Financial assistance

Diplomats concerned about state of emergency in Sri Lanka

COLOMBO, Sri Lanka (AP) — Diplomats and rights groups expressed concern Saturday after Sri Lankan President Gotabaya Rajapaksa declared a state of emergency and police used force against protests peacemakers demanding his ouster in the face of the country’s worst economic crisis.

Rajapaksa issued a decree on Friday declaring a state of public emergency. It empowers him to authorize detentions, seizures of property and searches of all premises. It can also modify or suspend any law in the interest of public safety and for the maintenance of essential supplies.

Sri Lanka is on the verge of bankruptcy. It has been rocked by months of street protests accusing Rajapaksa and his close family members, who have dominated politics for years, of economic mismanagement and debt that has created massive shortages of basic supplies, electricity and medicine.

The government suspended the repayment of its foreign loans and its usable foreign exchange reserves fell below $50 million. The country has $7 billion in foreign loan repayments due this year on a total external debt of $51 billion.

Police used tear gas and water cannon twice on Friday against protesters near the parliament building who criticized lawmakers for failing to overthrow the president and the government, led by his brother, Mahinda Rajapaksa. Protesters are upset that lawmakers overwhelmingly elected a government-backed deputy speaker of parliament in what was seen as a key victory for the ruling coalition.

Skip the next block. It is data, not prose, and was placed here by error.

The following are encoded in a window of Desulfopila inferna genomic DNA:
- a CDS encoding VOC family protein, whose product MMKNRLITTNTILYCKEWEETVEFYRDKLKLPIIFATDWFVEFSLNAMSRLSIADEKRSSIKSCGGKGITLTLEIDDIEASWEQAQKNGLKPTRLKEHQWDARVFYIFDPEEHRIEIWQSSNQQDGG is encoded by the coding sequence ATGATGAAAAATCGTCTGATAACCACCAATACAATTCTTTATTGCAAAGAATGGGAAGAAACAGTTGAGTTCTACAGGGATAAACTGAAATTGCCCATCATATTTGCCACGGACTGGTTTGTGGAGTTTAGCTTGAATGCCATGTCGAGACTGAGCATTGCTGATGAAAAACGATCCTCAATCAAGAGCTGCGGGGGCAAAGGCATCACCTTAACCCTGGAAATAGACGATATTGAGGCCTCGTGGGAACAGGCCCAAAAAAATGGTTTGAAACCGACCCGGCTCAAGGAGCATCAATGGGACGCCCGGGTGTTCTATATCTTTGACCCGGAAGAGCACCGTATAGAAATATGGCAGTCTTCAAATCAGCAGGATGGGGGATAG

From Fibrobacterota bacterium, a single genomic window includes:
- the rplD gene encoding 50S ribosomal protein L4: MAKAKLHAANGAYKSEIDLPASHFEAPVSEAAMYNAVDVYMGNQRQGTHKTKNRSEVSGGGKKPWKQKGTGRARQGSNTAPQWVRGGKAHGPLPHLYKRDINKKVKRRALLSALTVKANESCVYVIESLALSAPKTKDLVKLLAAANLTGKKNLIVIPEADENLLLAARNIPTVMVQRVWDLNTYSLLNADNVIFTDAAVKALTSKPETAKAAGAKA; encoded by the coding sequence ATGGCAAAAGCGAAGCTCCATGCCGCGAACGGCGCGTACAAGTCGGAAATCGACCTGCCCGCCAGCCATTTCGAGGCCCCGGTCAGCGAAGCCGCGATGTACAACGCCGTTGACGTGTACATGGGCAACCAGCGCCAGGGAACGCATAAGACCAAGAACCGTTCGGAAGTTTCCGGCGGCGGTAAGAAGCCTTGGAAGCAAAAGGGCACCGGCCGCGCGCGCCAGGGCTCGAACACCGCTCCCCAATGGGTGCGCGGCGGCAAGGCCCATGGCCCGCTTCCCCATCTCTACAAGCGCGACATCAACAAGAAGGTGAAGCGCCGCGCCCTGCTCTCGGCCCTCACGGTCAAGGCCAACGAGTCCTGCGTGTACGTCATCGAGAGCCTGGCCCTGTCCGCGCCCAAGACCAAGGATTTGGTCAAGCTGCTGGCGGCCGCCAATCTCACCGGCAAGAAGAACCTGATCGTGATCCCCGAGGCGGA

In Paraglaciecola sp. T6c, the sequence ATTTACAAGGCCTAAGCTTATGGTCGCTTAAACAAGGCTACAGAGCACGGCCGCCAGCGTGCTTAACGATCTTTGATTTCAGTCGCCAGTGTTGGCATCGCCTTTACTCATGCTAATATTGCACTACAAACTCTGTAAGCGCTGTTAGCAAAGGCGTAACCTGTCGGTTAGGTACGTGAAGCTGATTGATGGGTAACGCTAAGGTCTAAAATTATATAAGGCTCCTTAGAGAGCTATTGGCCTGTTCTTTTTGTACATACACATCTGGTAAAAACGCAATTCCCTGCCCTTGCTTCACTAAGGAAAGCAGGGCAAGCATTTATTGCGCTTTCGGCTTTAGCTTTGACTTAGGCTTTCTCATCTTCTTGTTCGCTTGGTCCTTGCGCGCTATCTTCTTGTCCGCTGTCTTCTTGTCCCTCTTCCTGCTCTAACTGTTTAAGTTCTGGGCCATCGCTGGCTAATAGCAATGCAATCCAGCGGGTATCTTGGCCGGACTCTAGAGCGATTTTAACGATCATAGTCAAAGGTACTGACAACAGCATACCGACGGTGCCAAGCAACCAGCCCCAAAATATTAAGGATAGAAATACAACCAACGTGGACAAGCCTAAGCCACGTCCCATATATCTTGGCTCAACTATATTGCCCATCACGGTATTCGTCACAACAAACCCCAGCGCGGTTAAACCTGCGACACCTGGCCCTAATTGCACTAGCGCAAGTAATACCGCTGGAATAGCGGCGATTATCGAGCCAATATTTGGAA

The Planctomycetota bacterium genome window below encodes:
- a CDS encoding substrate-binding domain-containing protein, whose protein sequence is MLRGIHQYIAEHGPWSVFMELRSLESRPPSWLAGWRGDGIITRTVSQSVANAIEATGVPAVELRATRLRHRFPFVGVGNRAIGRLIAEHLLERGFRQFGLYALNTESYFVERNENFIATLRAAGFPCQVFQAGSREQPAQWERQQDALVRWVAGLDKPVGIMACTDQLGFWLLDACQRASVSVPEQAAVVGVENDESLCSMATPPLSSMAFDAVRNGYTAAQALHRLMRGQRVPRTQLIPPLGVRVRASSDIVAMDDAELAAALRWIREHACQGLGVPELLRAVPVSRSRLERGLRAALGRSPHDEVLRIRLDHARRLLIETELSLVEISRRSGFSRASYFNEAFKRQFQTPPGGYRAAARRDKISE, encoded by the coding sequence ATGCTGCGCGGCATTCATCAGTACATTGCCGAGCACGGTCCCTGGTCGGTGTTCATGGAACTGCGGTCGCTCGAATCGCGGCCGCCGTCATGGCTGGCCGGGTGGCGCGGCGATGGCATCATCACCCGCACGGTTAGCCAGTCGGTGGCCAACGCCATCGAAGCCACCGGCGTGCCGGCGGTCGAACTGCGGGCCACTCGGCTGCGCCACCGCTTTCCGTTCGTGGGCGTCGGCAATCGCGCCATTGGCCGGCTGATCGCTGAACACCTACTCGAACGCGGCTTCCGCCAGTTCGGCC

US Ambassador to Sri Lanka Julie Chung tweeted on Saturday that she was “concerned” about the state of emergency, adding that “the voices of peaceful citizens must be heard”.

“And the very real challenges Sri Lankans face require long-term solutions to put the country back on the path to prosperity and opportunity for all. The SOE (state of emergency) will not help to do this,” Chung added.

Canadian Ambassador David McKinnon said Sri Lankans have a right to peaceful protest in a democracy and it is “difficult to understand why it is then necessary to declare a state of emergency”.

The emergency declaration came on the same day as shops, offices, banks and schools closed across the country for a shutdown in protest against the president and his family. Unions have warned against continuing strikes from May 11 if they do not quit by then. An occupation of the entrance to the president’s office continued for a 29th day on Saturday.

The government said on Saturday that an emergency had been declared to create political stability so that reforms could be implemented to help resolve the economic crisis.

He also said the state of emergency would help create the conditions for negotiations with the International Monetary Fund and other agencies and countries for financial aid and debt restructuring.

“The emotional protests staged in the capital and in many parts of the country have become a threat to public safety,” a government statement said, adding that continued protests will only worsen economic hardship.

Amnesty International said the protests were peaceful and authorities unlawfully restricted the right to freedom of peaceful assembly.